It was about 11 years ago when I first walked into a Starbucks. I can remember feeling a sense of “not fitting in.” It was not because the workers were unfriendly, or that the setting was very modern. However, ironically, it was the exact opposite as the workers seemed to be very friendly, well dressed, professional baristas who were there more for than just the paycheck. They smiled when they asked for my order, and even knew the ingredients to the drinks without having to look at a chart. The tables and chairs looked new, were clean, and they were actually selling the latest and greatest easy-listening compact discs and books.
My reason for saying that I did not feel as if I fit in was because this was not the type of coffee shop that I was used to. I was used to the used furniture, chalk board written drink choices, few desserts and napkins, and baristas who worked in a coffee ship as a side job type of feeling. And you know what, I was totally okay with that. However, the atmosphere of Starbucks changed not only the way I viewed coffee shops, but people who worked in express food services all together.
It was very apparent to me that people could be just as professional serving coffee and frappes without having to wear a suit and tie. I had found a new place to have business meetings and other important social gatherings. I had a new setting to get away to so I could catch up on my latest book or music album. Also, I had a cool place to enjoy some of my favorite café drinks. The people and setting at Starbucks had gotten my attention and won my business as a customer. I sought to be a part of their culture. I made it one of my goals to be connected with their company by helping them in their goal of being connected with us as people.
From its first day, the Starbucks coffee company sought to be an organization in which people feel connected. To do so, not only did they have to think of unique ways to make customers feel special and warm while enjoying their coffee, but also how to take care of their employees. As an avid coffee drinker and one who enjoys Starbucks, I do not find it ironic to note that I have never met a disgruntled Starbucks employee. Whether it is because they are trained to be happy, or life is good at work, as a customer, I feel their pleasant spirit. To sum it up, their Human Resources (HR) department must be doing something right.
In almost every Starbucks that I have visited, I have noticed that there is no common age group of employees. There are younger as well as older people workers, and they do not have set positions either. Older employees are not always the managers and younger employees are not always running a cash register or performing barista duties. The workload is divided up well as they seek to make the customers feel welcome and connected.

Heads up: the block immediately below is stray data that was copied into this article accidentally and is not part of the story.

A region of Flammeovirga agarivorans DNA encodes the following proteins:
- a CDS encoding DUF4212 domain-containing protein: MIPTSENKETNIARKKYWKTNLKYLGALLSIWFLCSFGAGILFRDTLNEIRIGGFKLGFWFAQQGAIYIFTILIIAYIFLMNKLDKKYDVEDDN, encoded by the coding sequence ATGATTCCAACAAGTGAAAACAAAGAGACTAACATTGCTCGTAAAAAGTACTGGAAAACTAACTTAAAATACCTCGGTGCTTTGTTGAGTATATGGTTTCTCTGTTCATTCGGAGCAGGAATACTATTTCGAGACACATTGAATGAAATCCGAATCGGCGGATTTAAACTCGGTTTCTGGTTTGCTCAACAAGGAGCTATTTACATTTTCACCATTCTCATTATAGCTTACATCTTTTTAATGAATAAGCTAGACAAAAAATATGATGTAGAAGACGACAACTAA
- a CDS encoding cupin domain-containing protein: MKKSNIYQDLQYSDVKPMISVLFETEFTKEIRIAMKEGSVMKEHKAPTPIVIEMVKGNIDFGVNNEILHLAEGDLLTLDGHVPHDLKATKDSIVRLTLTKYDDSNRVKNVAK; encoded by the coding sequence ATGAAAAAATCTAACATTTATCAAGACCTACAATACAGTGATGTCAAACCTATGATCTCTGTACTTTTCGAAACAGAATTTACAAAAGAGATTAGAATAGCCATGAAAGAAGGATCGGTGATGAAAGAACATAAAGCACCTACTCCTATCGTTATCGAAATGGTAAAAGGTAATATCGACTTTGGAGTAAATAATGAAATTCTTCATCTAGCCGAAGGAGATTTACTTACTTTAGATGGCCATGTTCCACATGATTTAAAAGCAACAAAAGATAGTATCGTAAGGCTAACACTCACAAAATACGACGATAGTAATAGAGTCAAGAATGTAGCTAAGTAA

According to the experts at Recuriter.com, talent acquisition and its role for HR professionals refers to the job and procedure of sourcing, attracting, recruiting, interviewing, and on-boarding employees to a company. At Starbucks, they were sure to look for people who were people friendly before they were educated or professional. It would not make sense to hire somebody who worked hard only to try to outdo their peers but cared less about making employees happy while making some money. Once they knew the type of people they were looking for according to the company’s vision, they set out to let the vision be bait to some of the world’s finest baristas. They advertised themselves as more than just a coffee company but a family of business buddies.
In the Starbucks HR team’s talent acquisition roles of recruiting, interviewing, and on-boarding, they set their employees up for long term success. Each Starbucks employee is not referred to as a coworker, but a partner. Each one of these partners begin their career with the company with 24 hours of classroom teaching at one of the company’s regional training centers. The partners can expect to be informed about a wide variety of matters. These matters include: retail skills, coffee brewing procedures, customer service, pouring the right shot of espresso (the timing needed), and more. The classes are given by district managers, specialists, and training managers. For people being hired into management, they receive an extra eight weeks of classes to pick from. Once the partners are hired, the Starbucks company also pays for them to attend professional seminars and workshops as needed said Bob Nelson. By the time they hit the threshing floor of the business, they already “feel connected.” To help them reach their respective confidence level, the Starbuck’s company offers four tiered levels of training for new employees or promotes. These levels are: Barista Basics training, Shift Supervisor training, Retail Management training Program, District Manager training programs.
It makes sense
By now you are probably saying to yourself, “Wow, that is why my coffee tastes so good whenever I buy it there.” I agree as it is amazing what a person can do when they are properly trained. Not only will they perform their job well, but they will feel connected to their coworkers enabling them to share their essence of connection with you through their service.